DRACUT — Dracut Police Chief Peter Bartlett released an unsolicited statement on Monday defending himself against what a representative of the Dracut Police Patrol and Supervisor’s unions says are concerns they raised about management within the department.
In Bartlett’s statement he said, “Leading a complex municipal police agency in the 21st Century is challenging work.”
“Progressive police chiefs recognize the importance of supporting the law-abiding women and men under their command, while also being responsive to the community’s demand for transparency and accountability,” Bartlett stated. “As we challenge the culture of the department and adopt the community values demanded by the public, we should expect union resistance to such change.”
The police chief continued, “Local union votes of no confidence are non-binding actions typically employed in response to progressive police chiefs who are unwavering in their commitment to the public’s trust and who hold their staff fully accountable. This is precisely the case with the Dracut police unions.
“As the department continues to grow into a first-class community policing agency driven by exemplary values and high standards of ethical conduct, there will be internal conflict,” he added.
Bartlett, who took over as Dracut’s chief in 2017 and has served as a police officer for 34 years, concluded he is “no stranger to attempts to silence progressive growth and reform efforts.”
“This community supported generous contracts for both police unions, and they rightfully expect transparency and good conduct for their investment,” Bartlett stated. “Organizational culture does not happen overnight. I remain committed to working toward that goal with every police employee who desires to make the Dracut Police Department live up to its great potential.”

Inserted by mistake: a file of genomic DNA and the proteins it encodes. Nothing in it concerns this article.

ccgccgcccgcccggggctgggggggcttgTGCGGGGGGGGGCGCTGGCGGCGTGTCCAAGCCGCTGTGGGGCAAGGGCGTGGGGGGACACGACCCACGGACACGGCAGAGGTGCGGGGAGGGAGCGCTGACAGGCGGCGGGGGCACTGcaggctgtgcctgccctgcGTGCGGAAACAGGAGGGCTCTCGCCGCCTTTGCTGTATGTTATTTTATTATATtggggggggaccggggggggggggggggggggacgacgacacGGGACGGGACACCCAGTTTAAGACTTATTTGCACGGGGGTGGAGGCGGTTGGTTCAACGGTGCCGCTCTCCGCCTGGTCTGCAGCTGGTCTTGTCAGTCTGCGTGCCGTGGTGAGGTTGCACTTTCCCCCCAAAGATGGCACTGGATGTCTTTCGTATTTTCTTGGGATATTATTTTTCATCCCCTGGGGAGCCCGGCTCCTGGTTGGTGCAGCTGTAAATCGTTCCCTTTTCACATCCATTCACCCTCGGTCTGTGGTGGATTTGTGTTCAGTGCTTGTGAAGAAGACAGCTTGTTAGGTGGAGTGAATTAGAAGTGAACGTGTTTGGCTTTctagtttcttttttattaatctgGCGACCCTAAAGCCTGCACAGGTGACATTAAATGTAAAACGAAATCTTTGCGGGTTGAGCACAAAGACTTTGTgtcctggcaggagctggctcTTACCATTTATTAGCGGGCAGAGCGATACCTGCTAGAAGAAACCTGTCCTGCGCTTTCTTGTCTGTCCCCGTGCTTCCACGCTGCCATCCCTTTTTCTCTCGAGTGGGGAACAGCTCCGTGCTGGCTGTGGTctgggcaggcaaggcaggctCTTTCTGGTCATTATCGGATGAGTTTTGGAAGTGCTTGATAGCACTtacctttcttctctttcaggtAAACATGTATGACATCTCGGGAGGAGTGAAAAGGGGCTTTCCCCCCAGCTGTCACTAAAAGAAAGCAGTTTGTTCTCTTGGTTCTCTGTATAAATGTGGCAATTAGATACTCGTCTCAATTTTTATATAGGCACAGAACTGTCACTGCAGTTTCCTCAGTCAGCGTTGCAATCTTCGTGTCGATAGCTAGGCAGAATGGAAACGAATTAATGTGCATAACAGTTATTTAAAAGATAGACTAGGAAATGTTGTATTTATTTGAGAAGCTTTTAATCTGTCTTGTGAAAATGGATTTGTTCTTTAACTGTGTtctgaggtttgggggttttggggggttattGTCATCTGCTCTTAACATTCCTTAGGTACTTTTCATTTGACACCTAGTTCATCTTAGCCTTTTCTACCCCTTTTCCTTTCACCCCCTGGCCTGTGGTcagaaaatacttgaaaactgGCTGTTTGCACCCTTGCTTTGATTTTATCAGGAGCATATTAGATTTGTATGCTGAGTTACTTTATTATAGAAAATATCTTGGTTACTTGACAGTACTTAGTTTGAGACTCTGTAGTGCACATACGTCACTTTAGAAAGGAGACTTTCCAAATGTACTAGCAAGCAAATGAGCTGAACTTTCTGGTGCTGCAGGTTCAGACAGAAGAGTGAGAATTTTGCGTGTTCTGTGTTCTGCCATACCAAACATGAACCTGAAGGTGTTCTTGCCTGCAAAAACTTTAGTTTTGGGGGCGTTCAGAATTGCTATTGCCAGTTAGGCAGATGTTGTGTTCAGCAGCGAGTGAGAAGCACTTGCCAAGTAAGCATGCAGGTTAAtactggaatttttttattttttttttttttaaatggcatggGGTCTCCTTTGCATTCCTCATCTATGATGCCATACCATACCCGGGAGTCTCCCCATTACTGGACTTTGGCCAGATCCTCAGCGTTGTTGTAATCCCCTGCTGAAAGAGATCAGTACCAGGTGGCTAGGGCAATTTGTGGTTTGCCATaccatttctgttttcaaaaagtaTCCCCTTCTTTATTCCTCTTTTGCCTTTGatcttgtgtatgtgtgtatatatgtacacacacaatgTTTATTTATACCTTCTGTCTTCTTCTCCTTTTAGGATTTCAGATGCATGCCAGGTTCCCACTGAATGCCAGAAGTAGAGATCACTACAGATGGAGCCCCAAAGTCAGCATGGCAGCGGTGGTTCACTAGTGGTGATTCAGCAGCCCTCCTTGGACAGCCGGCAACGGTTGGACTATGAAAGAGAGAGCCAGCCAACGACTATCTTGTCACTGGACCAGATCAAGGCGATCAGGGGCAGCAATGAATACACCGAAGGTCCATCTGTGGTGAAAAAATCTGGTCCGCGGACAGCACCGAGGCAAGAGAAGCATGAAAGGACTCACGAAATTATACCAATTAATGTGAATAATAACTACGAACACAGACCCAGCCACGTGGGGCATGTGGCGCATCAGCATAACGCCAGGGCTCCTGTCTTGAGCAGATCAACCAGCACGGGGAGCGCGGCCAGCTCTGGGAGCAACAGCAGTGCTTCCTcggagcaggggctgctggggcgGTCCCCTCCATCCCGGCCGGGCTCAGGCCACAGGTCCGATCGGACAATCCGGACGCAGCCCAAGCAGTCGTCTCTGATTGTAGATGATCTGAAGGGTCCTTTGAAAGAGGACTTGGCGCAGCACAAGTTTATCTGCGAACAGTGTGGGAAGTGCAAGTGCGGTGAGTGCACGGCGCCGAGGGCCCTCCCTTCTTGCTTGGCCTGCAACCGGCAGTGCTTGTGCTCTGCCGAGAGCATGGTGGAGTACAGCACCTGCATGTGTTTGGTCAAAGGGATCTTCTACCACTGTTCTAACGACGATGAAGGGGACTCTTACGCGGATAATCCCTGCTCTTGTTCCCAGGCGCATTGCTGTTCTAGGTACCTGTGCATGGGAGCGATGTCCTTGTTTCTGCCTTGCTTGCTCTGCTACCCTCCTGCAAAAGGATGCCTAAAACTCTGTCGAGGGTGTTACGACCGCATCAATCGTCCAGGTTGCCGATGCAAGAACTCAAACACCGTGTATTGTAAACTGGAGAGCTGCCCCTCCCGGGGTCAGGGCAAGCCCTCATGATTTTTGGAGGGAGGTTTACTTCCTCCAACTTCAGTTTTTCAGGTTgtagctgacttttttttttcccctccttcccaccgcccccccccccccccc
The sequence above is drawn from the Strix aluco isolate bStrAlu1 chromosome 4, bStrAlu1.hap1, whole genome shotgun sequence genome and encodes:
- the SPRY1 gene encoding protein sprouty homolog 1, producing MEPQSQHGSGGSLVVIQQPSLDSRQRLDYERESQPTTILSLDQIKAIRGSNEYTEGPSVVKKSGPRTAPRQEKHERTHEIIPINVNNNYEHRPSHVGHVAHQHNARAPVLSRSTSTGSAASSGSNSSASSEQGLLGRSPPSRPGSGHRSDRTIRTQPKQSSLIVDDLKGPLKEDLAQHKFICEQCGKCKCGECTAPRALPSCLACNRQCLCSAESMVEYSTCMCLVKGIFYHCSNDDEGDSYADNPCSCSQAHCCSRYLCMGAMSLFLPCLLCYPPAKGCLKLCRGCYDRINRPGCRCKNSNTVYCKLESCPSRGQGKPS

Bartlett also wrote a letter to the citizens of Dracut.
Shortly after Bartlett’s statement was released on Monday, Gary Nolan, who represents the Dracut Police Patrol and Supervisor’s unions, released a statement of his own explaining the police chief’s decision to speak out.
“Last week, an overwhelming majority of Dracut’s police officers privately shared with the town a list of serious concerns regarding the management of the police department,” the statement read.
In the unions’ counter statement, it alleges Bartlett’s previous statement was an attack against the unions.
“While a response deflecting blame onto his employees is not unexpected, it is unfortunate, particularly in a press release issued during a state of public emergency,” the statement says, referencing the COVID-19 pandemic sweeping society.
“We realize that people have their plates full and we do not wish to add to that burden and so we will reserve comment while everyone deals with the ongoing public health crisis,” the statement concludes. “We trust the town government to deal with these internal issues in due course.”
Selectmen Tony Archinski, Joseph DiRocco Jr., Tami Dristiliaris and Jesse Forcier declined to comment on the issue until they are able to review it further. Selectman Alison Hughes was unreachable Tuesday, and Interim Town Manager Ann Vandal also declined to comment.
Archinksi works for the New England Police Benevolent Association, a union that represents Dracut officers.
Relations between the department’s unions and administration have been tumultuous at times in the recent past. In 2011, the union took votes of no-confidence in Police Chief Kevin Richardson, Bartlett’s predecessor, and Deputy Chief David Chartrand.
A 2015 audit found that 75% of employees had no faith in the department’s administration, and in 2016 the union filed two grievances against Chartrand after he wrote and later released to The Sun a letter of reprimand regarding one of the department’s lieutenants. Former Town Manager Jim Duggan sided with the union in relation to the grievances.
Bartlett took the department’s helm in 2017. In July 2019, Chartrand filed a federal lawsuit against Duggan, which is still ongoing, alleging the manager bullied and retaliated against him. Duggan has since resigned and now holds a post in the state’s Office of Consumer Affairs and Business Regulation.